WIRE: USER: PRINTED: 03/18/92 20:43
SEQ SLUG WIRE CATALOG PRIORTY WORDS DATE TIME ===========================================================================
55098 AM-AZ--UFO-Discrimination AP-RG LOCAL NEWS RUSH 240 03/17/92 16:29:34 AM-AZ--UFO-Discrimination, 260 (0115e0ut--nr010) Man Settles Suit Claiming UFO Beliefs Cost Him Promotion TUCSON (AP) - A self-described UFO expert who claims his belief in extraterrestrial life cost him a promotion has settled a lawsuit against the county. Robert O. Dean, who says age discrimination also figured in his being turned down for promotion to Pima County emergency services director, said Monday he settled the lawsuit for $100,000 plus two years back pay. Pima County Sheriff Clarence Dupnik, the defendant in the suit, declined to comment on the settlement and referred questions to a deputy county attorney who was in court and unavailable Tuesday afternoon. Dean, then 61 and the county's emergency services coordinator, was turned down for the promotion in February 1990. Dean, who retired from the Army as a command sergeant major after a 28-year career, said he considers himself a professional researcher of UFOs and had "cosmic top-secret clearance" while he was in the military. He said he developed his interest in UFOs while serving in Europe in the 1960s and part of his Army job dealt with reports of UFO sightings. According to records filed with the suit, Dupnik told County Manager Enrique G. Serna he didn't want to hire Dean because of his beliefs about UFOs. Dean's attorney, Ronald J. Stolkin, said the settlement includes a "no-fault finding" in which the county does not admit to wrongdoing. Stolkin said the back pay will amount to $16,000, covering the difference between Dean's current county salary and what he would have made in the higher job for the last two years.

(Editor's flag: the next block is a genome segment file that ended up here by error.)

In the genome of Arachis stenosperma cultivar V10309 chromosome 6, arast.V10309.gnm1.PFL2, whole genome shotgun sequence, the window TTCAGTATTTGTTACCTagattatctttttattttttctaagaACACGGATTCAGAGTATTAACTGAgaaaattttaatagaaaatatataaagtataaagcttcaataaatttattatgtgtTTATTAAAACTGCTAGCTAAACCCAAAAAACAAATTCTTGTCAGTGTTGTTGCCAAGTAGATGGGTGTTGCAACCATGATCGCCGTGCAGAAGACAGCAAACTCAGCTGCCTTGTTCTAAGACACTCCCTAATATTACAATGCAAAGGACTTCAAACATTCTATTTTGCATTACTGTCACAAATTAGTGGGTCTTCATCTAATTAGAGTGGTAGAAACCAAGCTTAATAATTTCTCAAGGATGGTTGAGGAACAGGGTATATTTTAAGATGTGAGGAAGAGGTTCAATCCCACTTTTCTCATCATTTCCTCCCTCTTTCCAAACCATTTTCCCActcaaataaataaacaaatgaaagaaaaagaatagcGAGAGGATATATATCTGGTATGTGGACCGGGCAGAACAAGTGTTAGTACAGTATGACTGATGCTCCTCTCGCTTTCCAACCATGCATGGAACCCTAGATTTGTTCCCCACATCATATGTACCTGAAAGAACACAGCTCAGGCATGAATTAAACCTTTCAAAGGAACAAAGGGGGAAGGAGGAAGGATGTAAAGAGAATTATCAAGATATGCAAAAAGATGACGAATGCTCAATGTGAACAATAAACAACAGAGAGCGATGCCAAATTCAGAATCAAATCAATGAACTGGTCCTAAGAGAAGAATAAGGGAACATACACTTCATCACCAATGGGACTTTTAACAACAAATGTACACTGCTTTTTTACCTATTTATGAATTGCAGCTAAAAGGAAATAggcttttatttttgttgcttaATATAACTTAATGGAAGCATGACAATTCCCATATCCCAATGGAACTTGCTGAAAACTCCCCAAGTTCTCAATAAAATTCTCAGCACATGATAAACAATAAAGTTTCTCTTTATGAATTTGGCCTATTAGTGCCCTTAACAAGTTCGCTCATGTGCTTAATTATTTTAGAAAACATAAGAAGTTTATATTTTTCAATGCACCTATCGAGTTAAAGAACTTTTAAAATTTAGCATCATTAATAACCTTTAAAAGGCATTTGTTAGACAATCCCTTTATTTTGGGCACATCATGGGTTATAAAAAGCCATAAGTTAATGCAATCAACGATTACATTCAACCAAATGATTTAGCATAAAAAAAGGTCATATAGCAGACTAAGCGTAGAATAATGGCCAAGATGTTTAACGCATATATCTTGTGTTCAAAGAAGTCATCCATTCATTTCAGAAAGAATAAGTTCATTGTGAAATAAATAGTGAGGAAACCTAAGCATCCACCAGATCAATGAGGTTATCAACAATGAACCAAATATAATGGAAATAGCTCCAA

Saskatoon (SK) STAR PHOENIX, 9-6-90 ----------
CIRCULAR PATTERNS IN THE FIELD BAFFLE RESIDENTS
Strange circular patterns of flattened wheat in a field north of Prince Albert have left observers baffled. "At the risk of sounding like a loonie-bird, I'd say we've been visited by extra-terrestrials," said area resident Darrell Roth. The "very neat, symmetrical patterns" were discovered last week in farmer Ray Fisher's leased field on the Little Red River Indian Reserve, about 48 kilometres northwest of Prince Albert. "The baffling part is that the dirt under them (the circles) has not been disturbed. It looks as though there's been no weight on the circles. There's no indentations on the dirt," Roth said. Ripened wheat was bent over five centimetres from the ground in a clockwise direction. None of the wheat was damaged or uprooted. One set of three concentric circles is almost 18 metres across with two, two-metre circles nearby. A second pattern, about 120 metres away, has only one ring around a centre circle. There are no tracks leading to the patterns. Roth doesn't think the wheat was flattened by the wind. The patterns are too orderly. But he doesn't rule out the possibility of secret government experiments. Fisher called the RCMP after discovering the patterns while swathing. However, no investigation was undertaken because officers were unable to find Fisher's field, said St. Sgt. Alf McKeil. Last Friday, Don Friesen, an amateur astronomer and vice-president of the Saskatoon chapter of the Royal Astronomical Society of Canada, saw the circles. "I think they could be left by extra-terrestrial spacecraft," he said. "There's no way the wind can do something like that. They're too neat and symmetrical." Chirs Rutkowski, a civilian UFO researcher in Winnipeg, said the patterns sound similar to at least six such rings found in Manitoba in the last two weeks. Rutkowski has contacted groups in England who are studying some of the more than 1,000 such patterns that have appeared there this summer. The Manitoba circles are very similar to the ones in England, he said. Circles have also been reported in Australia this year. "It's a global type of phenomenon," he said.